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I don't think it's been said yet but also the Scandinavian countries regularly top the quality of life surveys. Whatever their policies are, they sure seem to make people happy in their lives.



posted on Oct, 12 2013 @ 05:45 AM
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tehdouglas
I agree the bill of rights isnt followed anymore, but one of the main differences between ours and those found around the world is that our rights were given to us by our creator and cannot be taken away, we are born with them as human beings, whereas most governments grant their people the rights. Im not religious but I believe in the concept of being born with certain, unalienable rights rather than a construct of individuals known as the government who grants them to you.


Your rights were given to you by your government, to suggest that there was any divine intervention with the right to bare arms sounds scarily like theocracy.



posted on Oct, 12 2013 @ 06:42 AM
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Merinda
Occasionally American politicians seem to like to scare voters off a candidate, by accusing him to have the intention to turn America into socialist Europe ......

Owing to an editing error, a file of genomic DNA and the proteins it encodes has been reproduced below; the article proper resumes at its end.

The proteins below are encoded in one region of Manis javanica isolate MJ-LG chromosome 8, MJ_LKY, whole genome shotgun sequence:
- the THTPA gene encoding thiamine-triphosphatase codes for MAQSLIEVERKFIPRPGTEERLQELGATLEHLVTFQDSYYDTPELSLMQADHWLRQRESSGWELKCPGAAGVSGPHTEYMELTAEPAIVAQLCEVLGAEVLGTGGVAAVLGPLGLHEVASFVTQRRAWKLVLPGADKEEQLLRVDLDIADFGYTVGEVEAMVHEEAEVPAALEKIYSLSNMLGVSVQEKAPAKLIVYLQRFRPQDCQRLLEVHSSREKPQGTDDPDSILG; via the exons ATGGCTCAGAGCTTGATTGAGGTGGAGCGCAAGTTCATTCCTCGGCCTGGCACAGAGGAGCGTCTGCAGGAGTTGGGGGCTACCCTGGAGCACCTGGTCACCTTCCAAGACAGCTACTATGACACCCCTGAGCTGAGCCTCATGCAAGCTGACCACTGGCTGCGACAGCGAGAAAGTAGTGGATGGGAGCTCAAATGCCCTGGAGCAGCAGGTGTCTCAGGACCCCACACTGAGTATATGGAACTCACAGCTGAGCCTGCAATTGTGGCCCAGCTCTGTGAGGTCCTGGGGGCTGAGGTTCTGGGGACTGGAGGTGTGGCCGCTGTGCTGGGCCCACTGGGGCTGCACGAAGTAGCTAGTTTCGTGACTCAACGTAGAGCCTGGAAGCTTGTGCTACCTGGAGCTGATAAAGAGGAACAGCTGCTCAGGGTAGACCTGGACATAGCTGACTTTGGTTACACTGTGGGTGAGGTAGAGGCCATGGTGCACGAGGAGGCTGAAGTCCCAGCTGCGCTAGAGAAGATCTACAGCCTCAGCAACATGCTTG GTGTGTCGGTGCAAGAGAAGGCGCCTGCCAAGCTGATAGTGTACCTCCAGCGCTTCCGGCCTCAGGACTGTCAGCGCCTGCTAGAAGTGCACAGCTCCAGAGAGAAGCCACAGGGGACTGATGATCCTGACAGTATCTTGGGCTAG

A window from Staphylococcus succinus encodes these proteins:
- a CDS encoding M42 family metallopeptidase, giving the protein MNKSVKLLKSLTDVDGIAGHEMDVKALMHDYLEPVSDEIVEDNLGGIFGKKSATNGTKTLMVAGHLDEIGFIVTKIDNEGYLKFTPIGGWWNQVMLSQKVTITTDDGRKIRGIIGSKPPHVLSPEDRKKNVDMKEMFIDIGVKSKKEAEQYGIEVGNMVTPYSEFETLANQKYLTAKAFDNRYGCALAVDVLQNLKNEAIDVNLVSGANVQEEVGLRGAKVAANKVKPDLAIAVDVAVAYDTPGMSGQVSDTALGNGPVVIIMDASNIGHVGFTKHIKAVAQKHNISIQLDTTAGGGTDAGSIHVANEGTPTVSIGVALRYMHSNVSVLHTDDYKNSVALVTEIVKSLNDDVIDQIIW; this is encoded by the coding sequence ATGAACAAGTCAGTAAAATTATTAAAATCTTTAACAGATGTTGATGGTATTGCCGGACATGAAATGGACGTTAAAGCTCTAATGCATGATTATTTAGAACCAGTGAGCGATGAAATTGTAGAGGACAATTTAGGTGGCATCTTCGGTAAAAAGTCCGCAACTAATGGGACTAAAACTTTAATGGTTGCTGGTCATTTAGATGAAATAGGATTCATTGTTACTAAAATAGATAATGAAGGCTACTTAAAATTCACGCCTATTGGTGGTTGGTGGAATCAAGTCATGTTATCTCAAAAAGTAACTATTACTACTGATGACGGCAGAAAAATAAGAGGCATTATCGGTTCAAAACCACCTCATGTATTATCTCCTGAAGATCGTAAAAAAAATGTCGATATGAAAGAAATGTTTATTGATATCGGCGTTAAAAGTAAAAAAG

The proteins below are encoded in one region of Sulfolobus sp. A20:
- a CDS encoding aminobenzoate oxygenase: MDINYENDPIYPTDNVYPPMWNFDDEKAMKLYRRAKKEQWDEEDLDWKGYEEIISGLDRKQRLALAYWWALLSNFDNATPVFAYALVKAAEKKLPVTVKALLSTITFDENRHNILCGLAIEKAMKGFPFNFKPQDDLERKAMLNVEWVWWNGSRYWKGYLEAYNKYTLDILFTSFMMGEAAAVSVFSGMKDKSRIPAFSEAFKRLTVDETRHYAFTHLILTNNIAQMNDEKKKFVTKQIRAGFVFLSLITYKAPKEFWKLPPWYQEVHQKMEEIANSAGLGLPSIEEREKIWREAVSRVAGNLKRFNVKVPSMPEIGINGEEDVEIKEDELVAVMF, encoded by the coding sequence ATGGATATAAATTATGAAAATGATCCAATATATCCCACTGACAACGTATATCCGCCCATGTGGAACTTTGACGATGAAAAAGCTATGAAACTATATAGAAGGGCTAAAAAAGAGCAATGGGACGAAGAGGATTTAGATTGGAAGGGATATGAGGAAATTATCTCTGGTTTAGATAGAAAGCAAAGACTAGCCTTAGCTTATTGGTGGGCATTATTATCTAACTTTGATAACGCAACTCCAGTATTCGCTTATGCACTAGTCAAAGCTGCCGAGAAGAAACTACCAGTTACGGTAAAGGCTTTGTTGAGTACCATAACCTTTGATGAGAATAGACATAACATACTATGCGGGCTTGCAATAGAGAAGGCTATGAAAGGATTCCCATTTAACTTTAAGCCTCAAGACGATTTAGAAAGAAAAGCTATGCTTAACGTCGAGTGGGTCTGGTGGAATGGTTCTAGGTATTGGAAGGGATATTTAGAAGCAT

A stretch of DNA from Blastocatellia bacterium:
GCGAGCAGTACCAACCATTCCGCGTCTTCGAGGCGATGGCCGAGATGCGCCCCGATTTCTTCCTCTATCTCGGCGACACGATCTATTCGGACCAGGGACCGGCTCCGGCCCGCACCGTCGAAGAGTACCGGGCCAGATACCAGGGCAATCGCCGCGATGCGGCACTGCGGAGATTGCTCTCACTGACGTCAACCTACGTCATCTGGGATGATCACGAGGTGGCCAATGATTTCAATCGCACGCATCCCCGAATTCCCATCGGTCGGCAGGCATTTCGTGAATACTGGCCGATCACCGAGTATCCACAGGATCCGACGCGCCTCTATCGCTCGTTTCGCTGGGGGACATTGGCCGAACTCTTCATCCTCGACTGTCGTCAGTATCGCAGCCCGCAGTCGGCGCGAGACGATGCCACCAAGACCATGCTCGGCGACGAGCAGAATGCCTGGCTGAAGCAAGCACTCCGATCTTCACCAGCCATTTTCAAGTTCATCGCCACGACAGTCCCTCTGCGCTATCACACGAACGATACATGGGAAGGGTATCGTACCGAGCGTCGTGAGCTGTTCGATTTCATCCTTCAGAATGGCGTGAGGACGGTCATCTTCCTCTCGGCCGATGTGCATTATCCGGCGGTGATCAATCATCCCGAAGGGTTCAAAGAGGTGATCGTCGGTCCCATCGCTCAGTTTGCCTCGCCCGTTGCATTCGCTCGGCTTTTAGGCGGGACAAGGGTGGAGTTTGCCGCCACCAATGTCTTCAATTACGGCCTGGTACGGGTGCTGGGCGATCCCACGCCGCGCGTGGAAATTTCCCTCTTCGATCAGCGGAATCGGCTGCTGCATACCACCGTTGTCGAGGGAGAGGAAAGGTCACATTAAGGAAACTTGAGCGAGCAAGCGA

From what I can see, I think the plan is to turn America into Little Zimbabwe.

When the politicos, banksters and corporatists get finished, we'll have to wait in line for our $100,000,000,000,000 bank note. That's after we stand in line for our food.



posted on Oct, 12 2013 @ 06:49 AM
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I think that americans believe that everybody in the world is constantly thinking abut them. The truth is that most of the time nobody actually cares. I grew up in Germany and it was brilliant, the amounts of times I thought about america was very rare. When we played, we pretended to be from India or Russia most of the times, America didn't even cross our minds.

America is just another country to the rest of the world but it is sometimes shoved down our throats if we want to or not. The notion that everyone always has america on their minds is an american idea.

Just as a British example. Take Germany's 1966 football loss to England. Whenever I say that i am german, I get to hear "1966". They truly believe that it is majorly important and that everyone knows about it, it is really important here in the UK. Truth is, nobody cares about that date in Germany, we have gone and won many more times and also lost, most people don't even know that there was a game that year, if I say 1966 to a german, I get shoulder shrugs or some older ones know but don't care.

That is exactly how americans are deluded. Look most people get on with their lives in decent European countries without constantly having them in mind.